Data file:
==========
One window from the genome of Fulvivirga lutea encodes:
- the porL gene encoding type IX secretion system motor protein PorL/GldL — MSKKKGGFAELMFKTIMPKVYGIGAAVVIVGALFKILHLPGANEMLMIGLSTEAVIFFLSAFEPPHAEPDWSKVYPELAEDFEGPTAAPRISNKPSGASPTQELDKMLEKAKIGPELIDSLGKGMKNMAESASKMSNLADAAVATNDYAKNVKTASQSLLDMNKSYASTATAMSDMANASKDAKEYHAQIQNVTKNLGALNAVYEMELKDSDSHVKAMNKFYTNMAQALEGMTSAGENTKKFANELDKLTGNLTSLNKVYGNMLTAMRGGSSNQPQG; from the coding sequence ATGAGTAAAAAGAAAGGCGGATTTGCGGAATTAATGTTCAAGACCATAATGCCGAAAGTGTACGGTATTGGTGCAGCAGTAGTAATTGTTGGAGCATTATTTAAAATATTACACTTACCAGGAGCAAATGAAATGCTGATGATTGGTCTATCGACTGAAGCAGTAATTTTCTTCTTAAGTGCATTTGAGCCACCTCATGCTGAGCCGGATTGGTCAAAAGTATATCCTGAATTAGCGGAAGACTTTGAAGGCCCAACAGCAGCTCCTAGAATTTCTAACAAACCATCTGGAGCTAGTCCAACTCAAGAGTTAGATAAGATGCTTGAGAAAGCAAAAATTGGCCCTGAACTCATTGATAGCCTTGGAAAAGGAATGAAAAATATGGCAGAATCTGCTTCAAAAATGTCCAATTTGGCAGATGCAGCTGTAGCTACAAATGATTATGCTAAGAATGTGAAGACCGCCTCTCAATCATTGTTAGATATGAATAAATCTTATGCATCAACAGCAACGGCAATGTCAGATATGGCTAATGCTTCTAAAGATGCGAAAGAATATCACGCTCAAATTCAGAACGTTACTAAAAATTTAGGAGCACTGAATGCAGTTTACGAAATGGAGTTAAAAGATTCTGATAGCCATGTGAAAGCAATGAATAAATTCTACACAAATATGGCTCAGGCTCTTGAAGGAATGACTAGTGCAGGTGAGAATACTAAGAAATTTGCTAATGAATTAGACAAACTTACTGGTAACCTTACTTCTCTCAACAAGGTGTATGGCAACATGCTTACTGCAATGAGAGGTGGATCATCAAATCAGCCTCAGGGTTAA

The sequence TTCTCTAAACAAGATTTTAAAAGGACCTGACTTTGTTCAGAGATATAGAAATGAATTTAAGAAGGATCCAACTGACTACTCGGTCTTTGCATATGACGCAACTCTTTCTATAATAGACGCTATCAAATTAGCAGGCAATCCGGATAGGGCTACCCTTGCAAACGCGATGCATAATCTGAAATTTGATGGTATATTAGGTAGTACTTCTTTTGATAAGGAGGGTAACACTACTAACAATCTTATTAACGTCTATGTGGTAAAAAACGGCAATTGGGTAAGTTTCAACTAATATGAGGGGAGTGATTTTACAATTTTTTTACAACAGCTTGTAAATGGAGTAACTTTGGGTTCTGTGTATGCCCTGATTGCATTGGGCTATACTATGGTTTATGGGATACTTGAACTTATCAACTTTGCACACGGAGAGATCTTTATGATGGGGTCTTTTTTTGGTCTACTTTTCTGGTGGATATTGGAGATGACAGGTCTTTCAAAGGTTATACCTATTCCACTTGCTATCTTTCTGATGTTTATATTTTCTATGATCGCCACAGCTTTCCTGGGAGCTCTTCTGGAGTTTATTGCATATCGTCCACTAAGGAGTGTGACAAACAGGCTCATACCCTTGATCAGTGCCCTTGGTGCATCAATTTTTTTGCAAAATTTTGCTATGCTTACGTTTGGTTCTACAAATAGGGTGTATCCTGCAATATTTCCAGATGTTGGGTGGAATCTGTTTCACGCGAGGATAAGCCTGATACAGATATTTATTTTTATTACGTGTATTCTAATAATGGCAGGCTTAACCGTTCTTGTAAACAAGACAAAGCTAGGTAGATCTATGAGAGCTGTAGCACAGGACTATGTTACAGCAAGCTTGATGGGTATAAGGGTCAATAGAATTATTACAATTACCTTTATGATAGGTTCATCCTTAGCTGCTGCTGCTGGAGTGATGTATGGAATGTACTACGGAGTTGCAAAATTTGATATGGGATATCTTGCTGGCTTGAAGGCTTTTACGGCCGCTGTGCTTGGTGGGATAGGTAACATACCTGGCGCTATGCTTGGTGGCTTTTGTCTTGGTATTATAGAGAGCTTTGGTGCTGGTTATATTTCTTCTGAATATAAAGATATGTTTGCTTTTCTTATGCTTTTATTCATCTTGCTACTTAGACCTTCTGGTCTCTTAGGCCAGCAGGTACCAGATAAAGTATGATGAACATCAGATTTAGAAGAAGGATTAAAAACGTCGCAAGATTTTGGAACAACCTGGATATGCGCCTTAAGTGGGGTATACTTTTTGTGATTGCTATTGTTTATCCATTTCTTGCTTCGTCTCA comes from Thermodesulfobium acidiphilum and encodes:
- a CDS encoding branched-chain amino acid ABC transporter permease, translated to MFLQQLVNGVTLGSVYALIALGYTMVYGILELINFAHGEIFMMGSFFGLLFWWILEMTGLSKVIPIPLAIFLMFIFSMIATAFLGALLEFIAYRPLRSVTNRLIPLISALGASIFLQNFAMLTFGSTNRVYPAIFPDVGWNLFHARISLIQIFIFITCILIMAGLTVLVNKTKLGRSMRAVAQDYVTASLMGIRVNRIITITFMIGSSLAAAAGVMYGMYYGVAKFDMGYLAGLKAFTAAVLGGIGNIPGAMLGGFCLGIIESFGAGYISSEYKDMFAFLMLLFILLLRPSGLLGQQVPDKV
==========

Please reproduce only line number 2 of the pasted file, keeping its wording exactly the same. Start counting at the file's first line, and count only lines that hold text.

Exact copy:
- the porL gene encoding type IX secretion system motor protein PorL/GldL — MSKKKGGFAELMFKTIMPKVYGIGAAVVIVGALFKILHLPGANEMLMIGLSTEAVIFFLSAFEPPHAEPDWSKVYPELAEDFEGPTAAPRISNKPSGASPTQELDKMLEKAKIGPELIDSLGKGMKNMAESASKMSNLADAAVATNDYAKNVKTASQSLLDMNKSYASTATAMSDMANASKDAKEYHAQIQNVTKNLGALNAVYEMELKDSDSHVKAMNKFYTNMAQALEGMTSAGENTKKFANELDKLTGNLTSLNKVYGNMLTAMRGGSSNQPQG; from the coding sequence ATGAGTAAAAAGAAAGGCGGATTTGCGGAATTAATGTTCAAGACCATAATGCCGAAAGTGTACGGTATTGGTGCAGCAGTAGTAATTGTTGGAGCATTATTTAAAATATTACACTTACCAGGAGCAAATGAAATGCTGATGATTGGTCTATCGACTGAAGCAGTAATTTTCTTCTTAAGTGCATTTGAGCCACCTCATGCTGAGCCGGATTGGTCAAAAGTATATCCTGAATTAGCGGAAGACTTTGAAGGCCCAACAGCAGCTCCTAGAATTTCTAACAAACCATCTGGAGCTAGTCCAACTCAAGAGTTAGATAAGATGCTTGAGAAAGCAAAAATTGGCCCTGAACTCATTGATAGCCTTGGAAAAGGAATGAAAAATATGGCAGAATCTGCTTCAAAAATGTCCAATTTGGCAGATGCAGCTGTAGCTACAAATGATTATGCTAAGAATGTGAAGACCGCCTCTCAATCATTGTTAGATATGAATAAATCTTATGCATCAACAGCAACGGCAATGTCAGATATGGCTAATGCTTCTAAAGATGCGAAAGAATATCACGCTCAAATTCAGAACGTTACTAAAAATTTAGGAGCACTGAATGCAGTTTACGAAATGGAGTTAAAAGATTCTGATAGCCATGTGAAAGCAATGAATAAATTCTACACAAATATGGCTCAGGCTCTTGAAGGAATGACTAGTGCAGGTGAGAATACTAAGAAATTTGCTAATGAATTAGACAAACTTACTGGTAACCTTACTTCTCTCAACAAGGTGTATGGCAACATGCTTACTGCAATGAGAGGTGGATCATCAAATCAGCCTCAGGGTTAA